There is also the mop of hair flowing from the back of his helmet and flopping in the manmade breeze. It is a hairstyle that might remind people of the year 1968, four years before Jagr was born in Kladno, Czechoslovakia.
His number, Jagr said, "is about history in Czech."
Jagr scored the winning goals in both Game 5 and Game 6 of the second-round series with the New York Rangers, won by Pittsburgh four games to two. He also scored on a penalty shot in Game 5 and he has six goals and eight assists in 13 playoff games.
At the age of 20, Jagr is finishing his second season in the league and in North America. In many ways, he represents hockey's new ice age. As Communism crumbled in the former Soviet Union and its allied nations, Jagr was one of about a dozen new kids from the bloc to immigrate to North America.
Back in 1968, Czechoslovakia and the Soviet Union had plenty of good hockey players, but none of them played in the NHL.
Although allies, Prague was more liberal than Moscow. After reformers tried to change the system during the Prague Spring of 1968, the Warsaw Pact nations, led by the Soviet Union, invaded Czechoslovakia and crushed the movement. It is a chapter of modern history that Czechoslovak parents teach their children.
"Jaromir [pronounced YAR-o-mir] loves his country; he didn't come here to get away from it," said Michael Barnett, his agent. "He came here for hockey."
Barnett refers to him by the nickname Jags, which is pronounced Yoggs.
When Jagr [pronounced YAH-ger] was a boy, he went to a junior tournament and saw the teen-age Lemieux, then playing for Canada. From then on, he modeled his style after Lemieux, who blends size and strength in a finesse game of skating, passing and shooting.
Although Lemieux is a right-handed center and Jagr is a left-handed right wing, there are many similarities. Lemieux's number is 66, two digits lower than Jagr's.
Lemieux is taller than most hockey players at 6 feet 4. Jagr is 6-2. Lemieux is heavy for a hockey player at 210 pounds. Jagr is 208. A sign in the Civic Arena on Wednesday night pointed out another eerie similarity. It scrambled the letters of Jagr's first name to say "JAROMIR (EQ) MARIO JR."
"Lemieux is like a God to Jagr," said Jan Smid, a correspondent for Czechoslovak State Radio who interviewed Jagr at length on Wednesday. "Mario is like a teacher to him outside the ice as well."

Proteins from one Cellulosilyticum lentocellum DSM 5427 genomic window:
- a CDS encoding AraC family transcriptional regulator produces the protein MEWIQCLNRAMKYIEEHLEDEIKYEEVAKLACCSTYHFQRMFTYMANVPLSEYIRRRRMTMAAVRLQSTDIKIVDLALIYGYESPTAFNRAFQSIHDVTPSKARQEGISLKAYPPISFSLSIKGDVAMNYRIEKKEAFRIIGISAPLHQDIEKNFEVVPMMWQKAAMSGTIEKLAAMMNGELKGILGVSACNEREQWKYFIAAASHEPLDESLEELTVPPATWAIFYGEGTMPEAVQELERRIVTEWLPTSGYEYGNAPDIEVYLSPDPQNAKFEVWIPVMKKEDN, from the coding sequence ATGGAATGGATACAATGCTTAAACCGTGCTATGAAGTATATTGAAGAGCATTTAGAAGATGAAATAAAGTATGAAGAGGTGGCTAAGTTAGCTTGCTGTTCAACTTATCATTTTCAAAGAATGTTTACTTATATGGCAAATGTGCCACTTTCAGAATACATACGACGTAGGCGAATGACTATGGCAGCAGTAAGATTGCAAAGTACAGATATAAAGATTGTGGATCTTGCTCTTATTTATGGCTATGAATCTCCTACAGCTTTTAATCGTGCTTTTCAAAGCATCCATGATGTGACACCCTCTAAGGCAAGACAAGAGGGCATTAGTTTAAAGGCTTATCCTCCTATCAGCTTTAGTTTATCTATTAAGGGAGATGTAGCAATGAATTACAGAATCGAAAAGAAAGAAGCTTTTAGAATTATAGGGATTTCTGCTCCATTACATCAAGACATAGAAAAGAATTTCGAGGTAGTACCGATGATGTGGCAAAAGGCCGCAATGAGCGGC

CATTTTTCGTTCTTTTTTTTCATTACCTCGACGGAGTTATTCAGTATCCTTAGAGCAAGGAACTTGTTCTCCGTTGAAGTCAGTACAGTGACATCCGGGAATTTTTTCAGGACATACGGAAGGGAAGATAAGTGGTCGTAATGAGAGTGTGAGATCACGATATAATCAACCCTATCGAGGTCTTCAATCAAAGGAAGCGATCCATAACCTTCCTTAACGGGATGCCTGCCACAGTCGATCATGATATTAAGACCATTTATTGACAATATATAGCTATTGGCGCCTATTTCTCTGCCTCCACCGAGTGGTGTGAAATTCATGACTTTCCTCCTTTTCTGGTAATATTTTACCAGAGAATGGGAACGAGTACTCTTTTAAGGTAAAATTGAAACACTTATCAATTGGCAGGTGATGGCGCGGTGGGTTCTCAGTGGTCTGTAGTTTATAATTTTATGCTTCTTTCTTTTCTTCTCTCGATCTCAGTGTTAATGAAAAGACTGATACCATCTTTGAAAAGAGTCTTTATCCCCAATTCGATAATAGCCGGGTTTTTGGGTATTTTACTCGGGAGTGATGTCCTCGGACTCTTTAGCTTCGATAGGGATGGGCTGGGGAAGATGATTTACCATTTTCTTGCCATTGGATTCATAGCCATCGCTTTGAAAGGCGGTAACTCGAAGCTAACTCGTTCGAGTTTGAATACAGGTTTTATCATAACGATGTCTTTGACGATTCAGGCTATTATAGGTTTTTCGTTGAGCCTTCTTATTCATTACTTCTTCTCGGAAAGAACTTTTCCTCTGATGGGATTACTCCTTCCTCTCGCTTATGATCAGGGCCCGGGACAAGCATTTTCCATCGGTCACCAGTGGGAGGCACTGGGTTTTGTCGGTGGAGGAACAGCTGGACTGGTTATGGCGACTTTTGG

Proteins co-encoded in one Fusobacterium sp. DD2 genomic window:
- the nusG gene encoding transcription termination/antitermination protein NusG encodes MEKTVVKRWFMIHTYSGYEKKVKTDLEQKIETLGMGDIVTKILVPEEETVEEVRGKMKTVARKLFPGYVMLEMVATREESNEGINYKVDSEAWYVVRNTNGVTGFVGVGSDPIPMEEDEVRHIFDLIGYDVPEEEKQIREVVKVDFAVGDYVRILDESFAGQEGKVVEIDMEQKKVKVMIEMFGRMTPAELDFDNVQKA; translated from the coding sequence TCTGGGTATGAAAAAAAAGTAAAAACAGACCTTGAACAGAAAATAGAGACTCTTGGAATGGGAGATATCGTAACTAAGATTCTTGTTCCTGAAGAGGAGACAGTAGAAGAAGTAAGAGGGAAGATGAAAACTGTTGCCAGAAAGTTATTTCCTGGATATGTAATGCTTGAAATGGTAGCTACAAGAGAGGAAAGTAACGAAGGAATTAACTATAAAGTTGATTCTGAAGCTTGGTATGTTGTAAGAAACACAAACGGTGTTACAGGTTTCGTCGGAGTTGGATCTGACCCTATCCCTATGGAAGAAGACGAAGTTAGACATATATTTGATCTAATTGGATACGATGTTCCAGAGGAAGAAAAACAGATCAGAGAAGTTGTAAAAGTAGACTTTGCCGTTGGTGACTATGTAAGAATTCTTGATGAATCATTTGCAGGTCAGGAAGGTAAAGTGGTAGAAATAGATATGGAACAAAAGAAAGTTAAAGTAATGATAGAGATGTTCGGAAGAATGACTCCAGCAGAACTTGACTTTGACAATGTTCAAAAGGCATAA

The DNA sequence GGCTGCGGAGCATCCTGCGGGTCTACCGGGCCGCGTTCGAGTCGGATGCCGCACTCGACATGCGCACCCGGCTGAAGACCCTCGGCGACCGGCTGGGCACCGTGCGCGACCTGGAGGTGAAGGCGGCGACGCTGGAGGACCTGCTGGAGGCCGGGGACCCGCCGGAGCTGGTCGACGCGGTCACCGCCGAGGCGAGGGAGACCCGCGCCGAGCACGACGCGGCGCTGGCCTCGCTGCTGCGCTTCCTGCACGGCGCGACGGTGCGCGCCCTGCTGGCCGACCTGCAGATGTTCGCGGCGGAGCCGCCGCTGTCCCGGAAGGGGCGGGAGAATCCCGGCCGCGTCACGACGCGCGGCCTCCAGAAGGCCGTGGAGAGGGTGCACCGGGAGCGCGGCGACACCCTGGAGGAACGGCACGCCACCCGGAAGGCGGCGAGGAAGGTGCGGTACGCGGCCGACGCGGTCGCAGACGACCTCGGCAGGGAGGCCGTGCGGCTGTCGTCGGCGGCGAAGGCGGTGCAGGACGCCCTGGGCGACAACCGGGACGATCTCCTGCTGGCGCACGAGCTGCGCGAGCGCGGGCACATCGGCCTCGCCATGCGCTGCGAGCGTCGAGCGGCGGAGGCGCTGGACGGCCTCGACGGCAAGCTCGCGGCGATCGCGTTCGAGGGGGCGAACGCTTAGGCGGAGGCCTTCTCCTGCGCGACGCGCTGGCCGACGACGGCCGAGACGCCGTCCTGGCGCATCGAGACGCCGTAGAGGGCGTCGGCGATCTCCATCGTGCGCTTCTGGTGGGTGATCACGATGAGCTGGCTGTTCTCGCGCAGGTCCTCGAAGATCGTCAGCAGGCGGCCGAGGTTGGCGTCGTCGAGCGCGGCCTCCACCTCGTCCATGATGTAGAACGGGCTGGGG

Jagr's English skills are rapidly improving. In English, he tends to give short answers, punctuated by smiles and giggles. When complimented on his English, he replied with the trendy, "Not!"
He turned serious only when someone mentioned another coach, Bob Johnson, who led the Penguins to their first Stanley Cup championship last spring, but died of brain cancer last fall.
"Badger was best coach in my life," Jagr said, pausing with emotion between words and describing Johnson by a nickname. "He was No. 1." Then he smiled, and quickly shifted gears.
"That's it guys," he said. "I'm tired of English."
The veterans on the Penguins say he isn't as emotional as when he was a rookie. Gordie Roberts, the 34-year-old defenseman, said, "Right now, he's got so much innocence about him.
"He even loves to practice," said Roberts. "It's fun to see him in this state of mind right now. In a couple years, when he is making bigger money, he will probably realize the game is a little more of a business than anything else."
Barnett, the agent, said that Jagr is making "a little under $200,000," which is a bargain for a player of his talent. Jagr, a first-round draft choice in 1990, scored 32 goals and 37 assists in the regular season after posting totals of 27 and 30 in those categories in his rookie season. He has a year left on the contract and one option season after that.
Like many skilled players from Europe, Jagr is lightly penalized, with only 76 minutes in 150 regular-season games.